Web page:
The goal of any environmental monitoring program is to assess and protect the health of the organisms being monitored. Yet the most common methods require the sacrifice of a large number of individuals to collect enough data to ensure the well-being of the entire population. A new study published in IEAM set out to find a better way to monitor fish populations in Canadian waters affected by mining activity. We spoke with lead author Alyse Kambeitz to hear more. Access the article in the November 2019 issue of IEAM.
About the Guest
Alyse Kambeitz is a Compliance and Licensing Specialist at Cameco Corporation (Cameco) as well as the Communication Chair for Women in Mining and Women in Nuclear Saskatchewan Inc. After completing her Bachelors of Science in Environmental Biology with a minor in Toxicology at the University of Saskatchewan, Alyse accepted a student position at Cameco Corporation. This opportunity led to three extended work terms and an in-depth, practical knowledge of Canadian environmental regulations and environmental monitoring. When she decided to return to university to pursue a Masters in Sustainable Environmental Management, she sought out industry partners and a topical project that was of great significance to monitoring programs across Canada. Her recent publication is a product of this research. While completing her Masters research, she focused other course work on community engagement, environmental assessments, co-management, and multiple ways of knowing in environmental decision making. Following her Masters, Alyse accepted a position with Canada North Environmental Services (CanNorth), where she continued to gain invaluable experience related to environmental monitoring. Alyse has since returned to Cameco where she now works in concert with operations to manage specific projects and/or issues related to environmental monitoring programs, regulatory compliance and licensing, continual improvement initiatives, and supporting reclamation activities in northern Saskatchewan.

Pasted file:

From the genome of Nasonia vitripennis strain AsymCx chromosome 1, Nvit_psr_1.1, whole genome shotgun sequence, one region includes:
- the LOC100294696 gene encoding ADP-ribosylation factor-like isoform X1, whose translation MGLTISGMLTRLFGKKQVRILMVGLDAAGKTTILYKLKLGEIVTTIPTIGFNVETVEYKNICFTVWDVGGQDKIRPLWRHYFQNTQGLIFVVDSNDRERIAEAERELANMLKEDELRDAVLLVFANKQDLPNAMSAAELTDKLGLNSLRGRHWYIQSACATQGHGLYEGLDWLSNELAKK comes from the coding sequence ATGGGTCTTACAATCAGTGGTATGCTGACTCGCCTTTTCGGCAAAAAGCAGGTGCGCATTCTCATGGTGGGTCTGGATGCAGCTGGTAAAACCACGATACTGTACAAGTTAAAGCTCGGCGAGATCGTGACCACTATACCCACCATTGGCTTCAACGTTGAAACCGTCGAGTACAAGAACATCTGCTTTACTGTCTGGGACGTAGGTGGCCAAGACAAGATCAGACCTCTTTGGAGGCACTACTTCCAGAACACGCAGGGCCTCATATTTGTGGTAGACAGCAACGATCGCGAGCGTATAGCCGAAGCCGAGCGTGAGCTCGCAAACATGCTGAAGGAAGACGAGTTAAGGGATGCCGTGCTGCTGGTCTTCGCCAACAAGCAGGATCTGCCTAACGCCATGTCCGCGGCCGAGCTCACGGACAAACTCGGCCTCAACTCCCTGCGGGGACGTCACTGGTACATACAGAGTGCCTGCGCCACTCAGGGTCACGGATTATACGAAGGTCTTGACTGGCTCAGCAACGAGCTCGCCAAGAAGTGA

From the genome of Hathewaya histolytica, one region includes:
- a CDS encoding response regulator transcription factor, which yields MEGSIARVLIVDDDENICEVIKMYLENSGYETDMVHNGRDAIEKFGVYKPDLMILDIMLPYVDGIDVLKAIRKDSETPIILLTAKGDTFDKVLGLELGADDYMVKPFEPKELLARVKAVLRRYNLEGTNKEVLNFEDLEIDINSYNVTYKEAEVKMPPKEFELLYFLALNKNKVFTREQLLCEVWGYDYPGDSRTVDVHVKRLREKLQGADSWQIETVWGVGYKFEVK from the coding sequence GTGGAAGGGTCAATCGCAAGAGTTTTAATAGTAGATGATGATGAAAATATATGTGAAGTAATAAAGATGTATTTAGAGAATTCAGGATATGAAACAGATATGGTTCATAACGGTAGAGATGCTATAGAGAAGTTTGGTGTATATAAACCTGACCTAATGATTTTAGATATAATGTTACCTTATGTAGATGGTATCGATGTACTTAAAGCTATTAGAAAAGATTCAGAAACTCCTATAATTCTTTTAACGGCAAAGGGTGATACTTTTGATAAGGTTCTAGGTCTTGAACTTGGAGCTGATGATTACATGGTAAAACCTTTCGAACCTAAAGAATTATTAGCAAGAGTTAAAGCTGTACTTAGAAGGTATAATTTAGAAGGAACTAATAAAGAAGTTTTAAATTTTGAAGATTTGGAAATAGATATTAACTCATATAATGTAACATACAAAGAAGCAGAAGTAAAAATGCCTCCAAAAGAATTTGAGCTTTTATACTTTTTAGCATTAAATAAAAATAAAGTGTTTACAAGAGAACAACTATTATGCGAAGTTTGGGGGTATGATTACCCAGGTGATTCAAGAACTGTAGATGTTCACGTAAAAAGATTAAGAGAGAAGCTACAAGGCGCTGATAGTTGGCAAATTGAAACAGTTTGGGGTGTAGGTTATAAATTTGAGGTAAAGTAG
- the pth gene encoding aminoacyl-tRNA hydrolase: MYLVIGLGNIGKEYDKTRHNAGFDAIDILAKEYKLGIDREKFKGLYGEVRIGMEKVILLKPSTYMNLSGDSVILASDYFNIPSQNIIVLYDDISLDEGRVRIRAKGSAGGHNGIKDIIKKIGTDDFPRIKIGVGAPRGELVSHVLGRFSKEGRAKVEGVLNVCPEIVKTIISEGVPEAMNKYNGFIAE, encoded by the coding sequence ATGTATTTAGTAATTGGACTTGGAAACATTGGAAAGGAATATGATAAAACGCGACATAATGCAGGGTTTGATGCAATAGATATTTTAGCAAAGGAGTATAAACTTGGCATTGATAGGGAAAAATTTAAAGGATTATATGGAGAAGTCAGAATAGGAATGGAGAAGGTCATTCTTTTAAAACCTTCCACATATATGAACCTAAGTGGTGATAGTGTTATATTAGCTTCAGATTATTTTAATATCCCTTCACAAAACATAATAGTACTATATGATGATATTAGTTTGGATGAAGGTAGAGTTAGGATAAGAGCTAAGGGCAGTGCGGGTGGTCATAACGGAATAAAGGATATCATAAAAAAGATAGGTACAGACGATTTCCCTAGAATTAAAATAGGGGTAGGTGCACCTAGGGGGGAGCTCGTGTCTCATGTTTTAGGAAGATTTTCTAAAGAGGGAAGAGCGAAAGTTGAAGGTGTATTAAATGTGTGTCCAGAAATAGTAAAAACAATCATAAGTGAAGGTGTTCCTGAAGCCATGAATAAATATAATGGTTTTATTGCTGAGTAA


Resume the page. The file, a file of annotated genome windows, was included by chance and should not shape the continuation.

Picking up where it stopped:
Articles Referenced in this Podcast
Kambeitz A, Wells K, Rees C, Liber K. 2019. Evaluation of Lethal Fish Sampling and the Nonlethal Alternative Under the Canadian Metal and Diamond Mining Environmental Effects Monitoring Program. Integr Environ Assess Manag 15(6): 844-854. doi:10.1002/ieam.4183